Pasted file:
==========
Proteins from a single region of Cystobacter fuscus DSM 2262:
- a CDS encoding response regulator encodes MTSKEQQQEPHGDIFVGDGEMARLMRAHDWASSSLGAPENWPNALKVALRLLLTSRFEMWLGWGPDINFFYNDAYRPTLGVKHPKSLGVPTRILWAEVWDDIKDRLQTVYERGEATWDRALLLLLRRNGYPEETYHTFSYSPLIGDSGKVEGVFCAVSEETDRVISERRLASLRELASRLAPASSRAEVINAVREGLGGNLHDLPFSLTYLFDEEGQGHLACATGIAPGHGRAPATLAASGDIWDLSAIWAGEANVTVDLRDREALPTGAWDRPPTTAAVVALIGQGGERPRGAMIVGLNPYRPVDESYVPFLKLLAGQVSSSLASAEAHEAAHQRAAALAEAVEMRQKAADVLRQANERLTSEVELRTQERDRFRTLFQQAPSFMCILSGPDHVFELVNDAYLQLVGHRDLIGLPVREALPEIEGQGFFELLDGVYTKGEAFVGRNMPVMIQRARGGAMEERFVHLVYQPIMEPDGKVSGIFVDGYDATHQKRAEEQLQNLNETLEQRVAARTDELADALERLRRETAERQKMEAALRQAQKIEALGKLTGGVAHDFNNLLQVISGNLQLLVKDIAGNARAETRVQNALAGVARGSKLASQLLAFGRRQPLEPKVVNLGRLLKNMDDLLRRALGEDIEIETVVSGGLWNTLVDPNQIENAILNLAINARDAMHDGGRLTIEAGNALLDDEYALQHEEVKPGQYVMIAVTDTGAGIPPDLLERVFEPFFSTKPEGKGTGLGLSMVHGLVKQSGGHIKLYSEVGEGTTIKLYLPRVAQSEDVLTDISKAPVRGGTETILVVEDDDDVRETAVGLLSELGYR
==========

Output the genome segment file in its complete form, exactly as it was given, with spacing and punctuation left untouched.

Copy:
Proteins from a single region of Cystobacter fuscus DSM 2262:
- a CDS encoding response regulator encodes MTSKEQQQEPHGDIFVGDGEMARLMRAHDWASSSLGAPENWPNALKVALRLLLTSRFEMWLGWGPDINFFYNDAYRPTLGVKHPKSLGVPTRILWAEVWDDIKDRLQTVYERGEATWDRALLLLLRRNGYPEETYHTFSYSPLIGDSGKVEGVFCAVSEETDRVISERRLASLRELASRLAPASSRAEVINAVREGLGGNLHDLPFSLTYLFDEEGQGHLACATGIAPGHGRAPATLAASGDIWDLSAIWAGEANVTVDLRDREALPTGAWDRPPTTAAVVALIGQGGERPRGAMIVGLNPYRPVDESYVPFLKLLAGQVSSSLASAEAHEAAHQRAAALAEAVEMRQKAADVLRQANERLTSEVELRTQERDRFRTLFQQAPSFMCILSGPDHVFELVNDAYLQLVGHRDLIGLPVREALPEIEGQGFFELLDGVYTKGEAFVGRNMPVMIQRARGGAMEERFVHLVYQPIMEPDGKVSGIFVDGYDATHQKRAEEQLQNLNETLEQRVAARTDELADALERLRRETAERQKMEAALRQAQKIEALGKLTGGVAHDFNNLLQVISGNLQLLVKDIAGNARAETRVQNALAGVARGSKLASQLLAFGRRQPLEPKVVNLGRLLKNMDDLLRRALGEDIEIETVVSGGLWNTLVDPNQIENAILNLAINARDAMHDGGRLTIEAGNALLDDEYALQHEEVKPGQYVMIAVTDTGAGIPPDLLERVFEPFFSTKPEGKGTGLGLSMVHGLVKQSGGHIKLYSEVGEGTTIKLYLPRVAQSEDVLTDISKAPVRGGTETILVVEDDDDVRETAVGLLSELGYR